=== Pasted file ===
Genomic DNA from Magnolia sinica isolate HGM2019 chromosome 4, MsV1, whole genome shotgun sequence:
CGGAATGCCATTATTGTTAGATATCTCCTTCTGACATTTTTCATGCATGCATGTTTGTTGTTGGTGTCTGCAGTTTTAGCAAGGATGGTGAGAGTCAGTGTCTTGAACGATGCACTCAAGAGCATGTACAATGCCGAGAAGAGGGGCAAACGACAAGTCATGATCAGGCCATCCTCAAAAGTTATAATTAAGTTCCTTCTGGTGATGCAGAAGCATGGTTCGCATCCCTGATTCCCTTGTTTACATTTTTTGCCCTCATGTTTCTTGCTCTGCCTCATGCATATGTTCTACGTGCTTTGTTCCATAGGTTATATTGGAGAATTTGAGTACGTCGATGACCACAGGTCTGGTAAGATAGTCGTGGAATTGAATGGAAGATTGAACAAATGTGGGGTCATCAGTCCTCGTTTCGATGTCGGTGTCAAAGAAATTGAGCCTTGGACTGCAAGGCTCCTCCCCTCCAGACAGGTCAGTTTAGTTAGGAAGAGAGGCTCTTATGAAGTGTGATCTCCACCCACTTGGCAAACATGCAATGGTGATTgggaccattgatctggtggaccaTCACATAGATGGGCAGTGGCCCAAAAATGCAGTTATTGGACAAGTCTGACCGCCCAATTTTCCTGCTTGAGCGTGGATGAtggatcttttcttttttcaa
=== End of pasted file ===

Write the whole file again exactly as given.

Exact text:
Genomic DNA from Magnolia sinica isolate HGM2019 chromosome 4, MsV1, whole genome shotgun sequence:
CGGAATGCCATTATTGTTAGATATCTCCTTCTGACATTTTTCATGCATGCATGTTTGTTGTTGGTGTCTGCAGTTTTAGCAAGGATGGTGAGAGTCAGTGTCTTGAACGATGCACTCAAGAGCATGTACAATGCCGAGAAGAGGGGCAAACGACAAGTCATGATCAGGCCATCCTCAAAAGTTATAATTAAGTTCCTTCTGGTGATGCAGAAGCATGGTTCGCATCCCTGATTCCCTTGTTTACATTTTTTGCCCTCATGTTTCTTGCTCTGCCTCATGCATATGTTCTACGTGCTTTGTTCCATAGGTTATATTGGAGAATTTGAGTACGTCGATGACCACAGGTCTGGTAAGATAGTCGTGGAATTGAATGGAAGATTGAACAAATGTGGGGTCATCAGTCCTCGTTTCGATGTCGGTGTCAAAGAAATTGAGCCTTGGACTGCAAGGCTCCTCCCCTCCAGACAGGTCAGTTTAGTTAGGAAGAGAGGCTCTTATGAAGTGTGATCTCCACCCACTTGGCAAACATGCAATGGTGATTgggaccattgatctggtggaccaTCACATAGATGGGCAGTGGCCCAAAAATGCAGTTATTGGACAAGTCTGACCGCCCAATTTTCCTGCTTGAGCGTGGATGAtggatcttttcttttttcaa